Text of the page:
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§ 4. is called for the prosecution to give evidence as to the former offence, it becomes the duty of the Judge to warn the jury that the testimony of the wife or husband is admissible for the prosecution only on the first count, and that if they acquit the defendant on that count, they ought in considering the second count wholly to disregard any incriminating testimony given by the wife or husband: see R. v. Paul (1890), C. C. C. R., 25 Q. B. D. 202, at 210; 62 L. T. 845, at 848; 59 L. J. M. C. 138; cf. R. v. Fuidge (1864), L. & C. 390; 33 L. J. M. C. 74; for "each count is as it were a separate indictment": per Blackburn, J., in Latham v. R. (1864), 5 B. & S. 635, at 642-3; 33 L. J. M. C. 197, at 199; 9 Cox, C. C. 516. If the Judge fails to give such warning, and the defendant is convicted on the second count only, the conviction will be quashed: R. v. Paul, ubi supra.
If, however, instead of there being two counts in the indictment, there is a single count, with respect to which the defendant's wife or husband can be and is called as a witness for the prosecution, and if it is competent for the jury, under a special statutory enactment, upon that indictment to find the defendant guilty of another offence, with respect to which the testimony of the wife or husband would not be admissible for the prosecution; although without the testimony of the wife or husband there is not sufficient evidence to convict of either offence, yet it has been held that it is competent for the jury to have regard to such testimony when considering the second offence; and where they convicted the defendant of the latter offence only, the conviction was upheld: cf. R. v. Wealand (1888), C. C. C. R., 20 Q. B. D. 827; 57 L. J. M. C. 44; 58 L. T. 782; and the observations upon it in R. v. Paul (1890), 25 Q. B. D. at 212.
In the case of R. v. Wealand the indictment contained a single count charging the defendant with unlawfully and carnally knowing a girl under the
age of 13, which is a felony under s. 4 of the Criminal § 4. Law Amendment Act, 1885. The girl, who did not understand the nature of an oath, gave evidence not upon oath, as she is enabled to do by that section upon that charge. The jury acquitted the prisoner of that charge, but found him guilty of indecent assault, as they are enabled to do by s. 9 of the same Act. There is no provision in that Act rendering unsworn testimony admissible upon an indictment for indecent assault; and apart from the girl's testimony, the evidence was insufficient to support the conviction. Upon a case stated for the opinion of the Court, the conviction was affirmed upon the ground that the evidence being expressly made admissible upon the only count contained in the indictment, the jury were entitled to take it into their consideration, while s. 9 expressly empowered the jury to find the verdict which they did find: R. v. Wealand (1888) (ubi supra), explained in R. v. Paul (1890), C. C. C. R., 25 Q. B. D. 202, at 212; 62 L. T. 845, at 848; 59 L. J. M. C. 138.
With regard, however, to the decision in R. v. Wealand, although there was only a single count, that count by virtue of s. 9 contained in effect two distinct charges, viz., 1. unlawfully and carnally knowing a girl under 13 (a felony); 2. indecent assault (a misdemeanour): see R. v. Guthrie (1870), L. R. 1 C. C. R. 241; 39 L. J. M. C. 95; 22 L. T. 485. Such a joinder of a felony and a misdemeanour in one indictment is of course only permissible by virtue of a statute. The effect of this particular enactment-s. 9 of the Act of 1885--is analogous, it is conceived, to that of the enactment contained in s. 61 of the Common Law Procedure Act, 1852, which enabled a plaintiff in a civil action for libel or slander to succeed upon proving that the words set forth in his declaration and published by the defendant were actionable, without being required to prove the meaning attached to them in his declaration. After the passing of the latter enactment a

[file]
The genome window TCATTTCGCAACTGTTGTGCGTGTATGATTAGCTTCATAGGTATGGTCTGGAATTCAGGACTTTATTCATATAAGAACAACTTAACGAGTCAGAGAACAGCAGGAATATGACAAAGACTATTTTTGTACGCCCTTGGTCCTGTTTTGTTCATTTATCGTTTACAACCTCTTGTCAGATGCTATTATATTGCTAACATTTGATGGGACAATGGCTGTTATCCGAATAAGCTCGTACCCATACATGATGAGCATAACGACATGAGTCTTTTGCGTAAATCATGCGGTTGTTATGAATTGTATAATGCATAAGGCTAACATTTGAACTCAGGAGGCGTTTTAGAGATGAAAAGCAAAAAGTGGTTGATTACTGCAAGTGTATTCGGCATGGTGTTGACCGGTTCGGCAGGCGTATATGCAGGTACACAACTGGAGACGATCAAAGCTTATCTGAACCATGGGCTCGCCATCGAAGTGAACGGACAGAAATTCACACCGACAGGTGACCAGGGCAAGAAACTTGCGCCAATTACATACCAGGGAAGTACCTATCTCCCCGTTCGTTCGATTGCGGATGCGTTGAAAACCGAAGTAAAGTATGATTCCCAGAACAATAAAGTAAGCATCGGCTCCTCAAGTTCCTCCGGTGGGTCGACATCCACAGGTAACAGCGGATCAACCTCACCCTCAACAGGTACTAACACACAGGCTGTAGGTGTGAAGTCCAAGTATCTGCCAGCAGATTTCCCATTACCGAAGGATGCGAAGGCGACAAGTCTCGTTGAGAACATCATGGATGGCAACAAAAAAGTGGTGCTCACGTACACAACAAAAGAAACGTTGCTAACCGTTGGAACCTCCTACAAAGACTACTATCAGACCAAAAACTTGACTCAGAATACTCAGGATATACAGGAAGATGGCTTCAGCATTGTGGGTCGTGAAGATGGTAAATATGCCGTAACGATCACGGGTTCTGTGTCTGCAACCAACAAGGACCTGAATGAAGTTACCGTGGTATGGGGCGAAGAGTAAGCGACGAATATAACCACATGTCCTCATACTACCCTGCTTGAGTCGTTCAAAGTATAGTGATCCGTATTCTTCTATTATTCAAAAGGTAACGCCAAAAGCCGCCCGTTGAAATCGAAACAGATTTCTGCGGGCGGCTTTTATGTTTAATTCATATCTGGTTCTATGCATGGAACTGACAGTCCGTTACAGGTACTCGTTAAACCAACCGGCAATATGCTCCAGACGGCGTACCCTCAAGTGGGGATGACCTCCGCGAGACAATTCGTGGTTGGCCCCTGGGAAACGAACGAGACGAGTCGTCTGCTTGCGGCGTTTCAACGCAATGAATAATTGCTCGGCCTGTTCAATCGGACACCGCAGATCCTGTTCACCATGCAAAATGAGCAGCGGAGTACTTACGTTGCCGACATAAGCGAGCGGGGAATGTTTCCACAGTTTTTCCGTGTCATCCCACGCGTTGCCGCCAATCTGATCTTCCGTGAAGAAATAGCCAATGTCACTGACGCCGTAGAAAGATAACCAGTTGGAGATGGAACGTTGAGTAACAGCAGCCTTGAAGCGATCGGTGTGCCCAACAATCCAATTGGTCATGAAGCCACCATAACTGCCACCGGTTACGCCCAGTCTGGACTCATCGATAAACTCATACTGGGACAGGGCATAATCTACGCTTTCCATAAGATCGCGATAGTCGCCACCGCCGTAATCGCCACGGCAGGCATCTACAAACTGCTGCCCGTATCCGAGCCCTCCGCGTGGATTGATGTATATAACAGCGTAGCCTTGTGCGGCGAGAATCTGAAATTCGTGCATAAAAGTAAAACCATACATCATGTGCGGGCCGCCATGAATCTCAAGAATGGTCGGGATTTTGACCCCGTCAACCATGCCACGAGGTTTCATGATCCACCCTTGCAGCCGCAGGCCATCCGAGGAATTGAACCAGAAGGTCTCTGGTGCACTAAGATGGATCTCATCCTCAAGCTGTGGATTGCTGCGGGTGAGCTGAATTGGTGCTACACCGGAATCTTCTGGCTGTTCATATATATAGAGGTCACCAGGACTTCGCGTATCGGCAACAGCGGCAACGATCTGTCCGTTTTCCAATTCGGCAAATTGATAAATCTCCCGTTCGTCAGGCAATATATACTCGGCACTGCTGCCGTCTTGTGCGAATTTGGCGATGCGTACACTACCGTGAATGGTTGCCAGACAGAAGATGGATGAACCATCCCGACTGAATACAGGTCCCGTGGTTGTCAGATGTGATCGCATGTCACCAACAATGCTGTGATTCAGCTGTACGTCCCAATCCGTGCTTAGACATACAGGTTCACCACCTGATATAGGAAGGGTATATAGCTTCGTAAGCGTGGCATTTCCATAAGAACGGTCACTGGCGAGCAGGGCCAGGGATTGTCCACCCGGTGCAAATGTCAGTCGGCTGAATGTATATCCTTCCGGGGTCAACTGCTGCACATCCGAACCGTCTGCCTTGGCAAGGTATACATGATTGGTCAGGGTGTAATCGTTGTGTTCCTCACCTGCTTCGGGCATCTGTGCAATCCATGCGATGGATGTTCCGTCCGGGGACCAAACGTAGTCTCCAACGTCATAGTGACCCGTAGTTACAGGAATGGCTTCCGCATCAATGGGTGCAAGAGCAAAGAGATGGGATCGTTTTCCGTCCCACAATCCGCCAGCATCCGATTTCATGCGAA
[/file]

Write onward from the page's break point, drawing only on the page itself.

§ 4. single count for libel with an innuendo that the words were used in a particular sense was regarded "as if there were two counts, one with the innuendo and one without the innuendo": per Blackburn, J., in Watkin v. Hall (1868), L. R. 3 Q. B. 396, at 402; 37 L. J. Q. B. 125; 18 L. T. 561.
Again, independently of statutory enactment, where the offence charged in an indictment includes an offence of inferior degree, it is always competent at common law for the jury to acquit the defendant of the higher offence and convict him of the lesser, provided that both offences are of the same class, i.e., either felonies or misdemeanours: R. v. Hunt (1811), 2 Camp. 583; R. v. Taylor (1869), L. R. 1 C. C. R. 194; 38 L. J. M. C. 106; 1 Cox, C. C. 261; 4 F. & F. 511; R. v. Guthrie (1870), L. R. 1 C. C. R. 241; 11 Cox, C. C. 522; 39 L. J. M. C. 95; 22 L. T. 485; Boaler v. R. (1888), 21 Q. B. D. 284; 57 L. J. M. C. 85; 59 L. T. 554; 16 Cox, C. C. 488. Accordingly, if the indictment contains a single count for murder, the prisoner can be convicted of manslaughter, each being a felony; if it contains a single count for malicious wounding, the prisoner can be convicted of common assault, each being a misdemeanour: see R. v. Taylor (1869), ubi supra. The decision in R. v. Wealand (ubi supra) is expressly limited, it is true, to the construction of s. 9 of the Act of 1885, but if the principle of that decision be correct it would also seem to apply to cases like those just mentioned of an indictment containing a single count, where it is competent for the jury at common law to find the defendant guilty of a lesser offence.